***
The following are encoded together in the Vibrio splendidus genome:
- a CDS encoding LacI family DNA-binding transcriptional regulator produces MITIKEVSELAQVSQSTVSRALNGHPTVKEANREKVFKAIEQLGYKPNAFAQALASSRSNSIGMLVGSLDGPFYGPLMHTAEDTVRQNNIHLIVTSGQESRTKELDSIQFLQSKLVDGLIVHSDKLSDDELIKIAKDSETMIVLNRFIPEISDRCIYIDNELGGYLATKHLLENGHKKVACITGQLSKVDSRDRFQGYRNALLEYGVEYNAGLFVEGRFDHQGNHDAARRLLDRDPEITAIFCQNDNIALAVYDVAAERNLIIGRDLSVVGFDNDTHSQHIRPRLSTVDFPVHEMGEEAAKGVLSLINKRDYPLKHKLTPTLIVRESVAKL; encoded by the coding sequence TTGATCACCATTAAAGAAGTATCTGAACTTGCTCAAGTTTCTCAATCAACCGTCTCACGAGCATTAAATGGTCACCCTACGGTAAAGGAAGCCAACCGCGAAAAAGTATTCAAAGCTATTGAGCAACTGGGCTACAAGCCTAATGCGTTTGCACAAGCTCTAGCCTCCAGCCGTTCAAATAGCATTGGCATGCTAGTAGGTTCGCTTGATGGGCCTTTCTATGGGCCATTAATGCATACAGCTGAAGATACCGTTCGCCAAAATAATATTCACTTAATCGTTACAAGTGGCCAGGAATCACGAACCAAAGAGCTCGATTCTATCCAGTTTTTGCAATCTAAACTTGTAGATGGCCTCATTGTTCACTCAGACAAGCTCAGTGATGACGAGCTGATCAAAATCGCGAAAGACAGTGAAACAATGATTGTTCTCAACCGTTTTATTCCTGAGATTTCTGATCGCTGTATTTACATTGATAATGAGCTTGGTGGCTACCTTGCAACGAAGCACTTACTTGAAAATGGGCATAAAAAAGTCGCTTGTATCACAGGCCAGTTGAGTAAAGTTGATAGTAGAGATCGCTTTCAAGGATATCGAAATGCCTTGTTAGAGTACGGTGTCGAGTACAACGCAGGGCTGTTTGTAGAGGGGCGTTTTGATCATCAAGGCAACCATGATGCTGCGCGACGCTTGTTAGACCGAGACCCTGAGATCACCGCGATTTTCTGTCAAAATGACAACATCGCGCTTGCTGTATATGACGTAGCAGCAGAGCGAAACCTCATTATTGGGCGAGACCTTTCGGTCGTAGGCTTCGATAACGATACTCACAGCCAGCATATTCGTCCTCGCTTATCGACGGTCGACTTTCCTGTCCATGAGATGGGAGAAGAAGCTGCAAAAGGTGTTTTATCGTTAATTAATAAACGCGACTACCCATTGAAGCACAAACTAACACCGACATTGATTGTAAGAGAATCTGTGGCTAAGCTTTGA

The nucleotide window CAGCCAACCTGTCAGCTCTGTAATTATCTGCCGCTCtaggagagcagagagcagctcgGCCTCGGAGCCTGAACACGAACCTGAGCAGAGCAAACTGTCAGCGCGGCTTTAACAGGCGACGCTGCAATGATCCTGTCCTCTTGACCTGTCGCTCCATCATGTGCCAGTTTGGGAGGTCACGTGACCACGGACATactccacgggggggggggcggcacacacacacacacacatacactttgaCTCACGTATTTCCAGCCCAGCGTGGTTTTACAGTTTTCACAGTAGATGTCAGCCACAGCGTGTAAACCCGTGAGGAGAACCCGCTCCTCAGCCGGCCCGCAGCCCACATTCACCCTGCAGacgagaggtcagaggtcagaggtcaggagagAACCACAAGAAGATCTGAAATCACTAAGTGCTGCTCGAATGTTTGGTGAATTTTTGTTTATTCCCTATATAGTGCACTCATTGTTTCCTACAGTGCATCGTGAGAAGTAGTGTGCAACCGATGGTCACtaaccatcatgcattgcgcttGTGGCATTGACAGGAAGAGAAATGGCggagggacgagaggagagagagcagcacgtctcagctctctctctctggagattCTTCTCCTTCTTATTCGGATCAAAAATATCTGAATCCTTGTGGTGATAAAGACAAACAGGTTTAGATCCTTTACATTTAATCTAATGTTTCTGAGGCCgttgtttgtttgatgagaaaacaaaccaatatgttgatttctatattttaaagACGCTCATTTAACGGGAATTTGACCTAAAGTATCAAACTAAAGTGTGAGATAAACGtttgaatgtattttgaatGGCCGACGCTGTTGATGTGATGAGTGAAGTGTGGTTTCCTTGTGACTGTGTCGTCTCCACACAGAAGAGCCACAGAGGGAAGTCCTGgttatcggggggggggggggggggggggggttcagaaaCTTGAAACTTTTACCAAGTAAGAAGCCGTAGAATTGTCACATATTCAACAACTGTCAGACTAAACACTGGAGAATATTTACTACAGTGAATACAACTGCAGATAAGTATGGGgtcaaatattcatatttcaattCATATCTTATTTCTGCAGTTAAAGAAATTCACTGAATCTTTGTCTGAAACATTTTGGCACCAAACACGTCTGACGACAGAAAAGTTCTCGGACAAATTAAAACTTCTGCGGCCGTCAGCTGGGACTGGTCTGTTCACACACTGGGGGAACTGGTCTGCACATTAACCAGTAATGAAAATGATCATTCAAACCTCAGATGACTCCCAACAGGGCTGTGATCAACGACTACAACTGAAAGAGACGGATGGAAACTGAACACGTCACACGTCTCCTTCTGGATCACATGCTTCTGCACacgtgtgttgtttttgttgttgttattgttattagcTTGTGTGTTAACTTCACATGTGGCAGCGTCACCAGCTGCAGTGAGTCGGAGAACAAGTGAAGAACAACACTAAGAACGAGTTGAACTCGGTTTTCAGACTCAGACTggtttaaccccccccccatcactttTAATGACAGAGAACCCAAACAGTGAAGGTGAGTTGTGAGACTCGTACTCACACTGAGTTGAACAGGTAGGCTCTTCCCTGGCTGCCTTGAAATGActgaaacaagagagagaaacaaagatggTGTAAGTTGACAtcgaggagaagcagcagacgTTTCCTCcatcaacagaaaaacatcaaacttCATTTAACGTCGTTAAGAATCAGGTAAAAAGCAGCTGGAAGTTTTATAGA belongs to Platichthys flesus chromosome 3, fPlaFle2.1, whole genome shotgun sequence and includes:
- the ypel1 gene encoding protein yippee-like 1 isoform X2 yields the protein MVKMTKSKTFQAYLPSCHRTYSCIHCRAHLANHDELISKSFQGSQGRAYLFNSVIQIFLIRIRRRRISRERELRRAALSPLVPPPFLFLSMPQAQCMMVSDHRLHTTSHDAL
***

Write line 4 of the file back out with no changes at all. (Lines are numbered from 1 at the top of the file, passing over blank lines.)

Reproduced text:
- the ypel1 gene encoding protein yippee-like 1 isoform X2 yields the protein MVKMTKSKTFQAYLPSCHRTYSCIHCRAHLANHDELISKSFQGSQGRAYLFNSVIQIFLIRIRRRRISRERELRRAALSPLVPPPFLFLSMPQAQCMMVSDHRLHTTSHDAL